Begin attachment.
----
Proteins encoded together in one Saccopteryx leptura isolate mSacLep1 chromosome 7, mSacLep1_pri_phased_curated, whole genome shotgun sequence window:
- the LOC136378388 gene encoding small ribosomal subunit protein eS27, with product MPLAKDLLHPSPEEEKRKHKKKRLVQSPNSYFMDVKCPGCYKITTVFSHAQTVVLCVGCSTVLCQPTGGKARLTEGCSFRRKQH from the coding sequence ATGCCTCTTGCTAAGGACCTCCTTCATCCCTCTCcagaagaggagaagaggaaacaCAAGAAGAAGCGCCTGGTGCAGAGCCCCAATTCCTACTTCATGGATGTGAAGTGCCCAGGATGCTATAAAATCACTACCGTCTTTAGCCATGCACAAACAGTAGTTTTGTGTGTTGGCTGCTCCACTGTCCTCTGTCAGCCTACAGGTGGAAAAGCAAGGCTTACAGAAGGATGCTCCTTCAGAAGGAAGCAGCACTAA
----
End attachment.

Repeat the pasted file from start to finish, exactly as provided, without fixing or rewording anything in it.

Proteins encoded together in one Saccopteryx leptura isolate mSacLep1 chromosome 7, mSacLep1_pri_phased_curated, whole genome shotgun sequence window:
- the LOC136378388 gene encoding small ribosomal subunit protein eS27, with product MPLAKDLLHPSPEEEKRKHKKKRLVQSPNSYFMDVKCPGCYKITTVFSHAQTVVLCVGCSTVLCQPTGGKARLTEGCSFRRKQH from the coding sequence ATGCCTCTTGCTAAGGACCTCCTTCATCCCTCTCcagaagaggagaagaggaaacaCAAGAAGAAGCGCCTGGTGCAGAGCCCCAATTCCTACTTCATGGATGTGAAGTGCCCAGGATGCTATAAAATCACTACCGTCTTTAGCCATGCACAAACAGTAGTTTTGTGTGTTGGCTGCTCCACTGTCCTCTGTCAGCCTACAGGTGGAAAAGCAAGGCTTACAGAAGGATGCTCCTTCAGAAGGAAGCAGCACTAA